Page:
The Ohio House of Representatives on Wednesday delayed a vote on a bill supported by its Republican leaders that would allow businesses to mandate coronavirus vaccines, yet would also allow broad exemptions for employees to avoid getting shots (Source: “Ohio House Speaker Bob Cupp announces his coronavirus vaccine bill is back to drawing board,” Cleveland.com, Sept. 30).

After it faced opposition from business and medical organizations, Democrats and some Republicans, House Bill 435 was sent back to the Ohio House Rules and Reference Committee, where more work will be done, said Ohio House Speaker Bob Cupp, a Lima Republican.

Under HB 435, as currently written, public and private employees, as well as public and private K-12 and college students could be subject to coronavirus vaccine mandates. However, they could be exempted for medical reasons, for demonstrating natural immunity to the coronavirus and for religious reasons and reasons of conscience. The religious exemption is broad, as it would only require a statement by the believer and not a letter from clergy.


More than half of states have rolled back public health powers, analysis finds

Republican legislators in more than half of U.S. states, including Ohio, spurred on by voters angry about lockdowns and mask mandates, are taking away the powers state and local officials use to protect the public against infectious diseases (Source: “Over Half of States Have Rolled Back Public Health Powers in Pandemic,” Kaiser Health News, Sept. 15).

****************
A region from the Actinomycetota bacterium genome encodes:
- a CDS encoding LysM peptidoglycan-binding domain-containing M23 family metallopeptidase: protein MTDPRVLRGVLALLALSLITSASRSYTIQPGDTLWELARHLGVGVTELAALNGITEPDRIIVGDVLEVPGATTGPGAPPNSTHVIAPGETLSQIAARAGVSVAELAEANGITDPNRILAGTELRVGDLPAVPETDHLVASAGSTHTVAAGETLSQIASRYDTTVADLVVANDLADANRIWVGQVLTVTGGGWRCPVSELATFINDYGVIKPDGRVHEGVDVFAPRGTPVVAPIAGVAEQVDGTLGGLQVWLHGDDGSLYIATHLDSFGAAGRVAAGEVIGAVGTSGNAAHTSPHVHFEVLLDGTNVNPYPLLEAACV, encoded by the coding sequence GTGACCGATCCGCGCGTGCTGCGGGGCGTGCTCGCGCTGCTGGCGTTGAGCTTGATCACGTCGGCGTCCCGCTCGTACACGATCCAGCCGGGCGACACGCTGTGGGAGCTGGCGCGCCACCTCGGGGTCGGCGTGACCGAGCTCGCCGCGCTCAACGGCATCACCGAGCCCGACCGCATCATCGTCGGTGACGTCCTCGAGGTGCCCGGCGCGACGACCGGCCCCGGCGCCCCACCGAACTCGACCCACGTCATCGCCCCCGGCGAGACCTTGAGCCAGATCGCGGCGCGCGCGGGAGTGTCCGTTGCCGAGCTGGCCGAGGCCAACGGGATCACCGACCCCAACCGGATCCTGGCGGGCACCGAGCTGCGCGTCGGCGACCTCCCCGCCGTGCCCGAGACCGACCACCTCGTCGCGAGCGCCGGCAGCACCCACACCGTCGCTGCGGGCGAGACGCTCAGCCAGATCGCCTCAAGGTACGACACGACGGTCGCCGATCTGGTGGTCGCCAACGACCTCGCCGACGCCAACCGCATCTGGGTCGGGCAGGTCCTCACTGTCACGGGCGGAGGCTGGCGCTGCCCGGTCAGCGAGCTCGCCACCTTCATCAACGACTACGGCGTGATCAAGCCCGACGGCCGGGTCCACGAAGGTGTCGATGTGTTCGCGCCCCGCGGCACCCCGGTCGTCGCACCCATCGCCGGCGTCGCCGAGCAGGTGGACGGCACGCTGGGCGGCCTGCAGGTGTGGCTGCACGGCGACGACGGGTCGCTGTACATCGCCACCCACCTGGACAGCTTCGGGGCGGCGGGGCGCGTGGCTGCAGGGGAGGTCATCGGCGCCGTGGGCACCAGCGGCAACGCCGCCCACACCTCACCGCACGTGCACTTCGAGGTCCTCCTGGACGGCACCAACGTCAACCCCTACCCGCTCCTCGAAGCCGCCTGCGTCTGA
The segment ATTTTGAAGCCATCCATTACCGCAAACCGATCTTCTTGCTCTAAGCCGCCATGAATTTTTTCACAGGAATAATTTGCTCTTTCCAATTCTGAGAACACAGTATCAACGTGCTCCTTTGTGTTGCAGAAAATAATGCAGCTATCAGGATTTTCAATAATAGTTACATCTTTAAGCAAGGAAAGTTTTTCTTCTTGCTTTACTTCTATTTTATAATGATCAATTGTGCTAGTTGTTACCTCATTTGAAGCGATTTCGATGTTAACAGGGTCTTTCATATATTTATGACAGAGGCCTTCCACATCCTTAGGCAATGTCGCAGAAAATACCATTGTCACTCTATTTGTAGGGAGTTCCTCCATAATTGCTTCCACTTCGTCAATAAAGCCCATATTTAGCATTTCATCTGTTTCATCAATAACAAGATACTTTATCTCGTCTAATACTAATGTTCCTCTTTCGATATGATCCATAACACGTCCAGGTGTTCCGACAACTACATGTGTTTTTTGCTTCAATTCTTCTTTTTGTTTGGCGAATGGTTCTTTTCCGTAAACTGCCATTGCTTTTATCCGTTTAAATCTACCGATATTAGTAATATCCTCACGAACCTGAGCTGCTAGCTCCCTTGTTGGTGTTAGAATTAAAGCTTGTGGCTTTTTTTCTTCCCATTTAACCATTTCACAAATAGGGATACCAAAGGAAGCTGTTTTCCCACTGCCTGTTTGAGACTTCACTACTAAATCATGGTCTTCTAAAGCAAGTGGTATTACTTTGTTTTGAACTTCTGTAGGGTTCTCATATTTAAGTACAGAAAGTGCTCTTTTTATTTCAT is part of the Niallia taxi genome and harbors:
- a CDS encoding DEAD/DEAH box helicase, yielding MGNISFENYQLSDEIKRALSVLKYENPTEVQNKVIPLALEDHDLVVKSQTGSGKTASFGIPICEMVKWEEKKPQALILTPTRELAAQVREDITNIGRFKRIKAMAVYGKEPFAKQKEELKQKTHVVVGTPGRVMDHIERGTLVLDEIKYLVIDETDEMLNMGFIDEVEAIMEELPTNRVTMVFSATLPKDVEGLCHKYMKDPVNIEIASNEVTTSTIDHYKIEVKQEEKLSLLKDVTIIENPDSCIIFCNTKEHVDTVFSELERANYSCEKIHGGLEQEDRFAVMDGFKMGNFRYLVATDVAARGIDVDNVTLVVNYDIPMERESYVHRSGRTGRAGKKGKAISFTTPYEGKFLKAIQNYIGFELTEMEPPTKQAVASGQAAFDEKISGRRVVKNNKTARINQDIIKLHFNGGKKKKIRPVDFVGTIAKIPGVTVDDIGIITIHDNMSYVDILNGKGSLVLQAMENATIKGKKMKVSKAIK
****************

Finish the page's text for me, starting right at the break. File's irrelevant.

A Kaiser Health News review of hundreds of pieces of legislation found that, in all 50 states, legislators have proposed bills to curb such public health powers since the COVID-19 pandemic began. While some governors vetoed bills that passed, at least 26 states pushed through laws that permanently weaken government authority to protect public health. In three additional states, an executive order, ballot initiative or state Supreme Court ruling limited long-held public health powers. More bills are pending in a handful of states whose legislatures are still in session.

In at least 16 states, legislators have limited the power of public health officials to order mask mandates, or quarantines or isolation. In some cases, they gave themselves or local elected politicians the authority to prevent the spread of infectious disease. At least 17 states passed laws banning covid vaccine mandates or passports, or made it easier to get around vaccine requirements. At least nine states have new laws banning or limiting mask mandates. Executive orders or a court ruling limit mask requirements in five more.


DeWine signs bill banning COVID-19 vaccine requirements at public schools, universities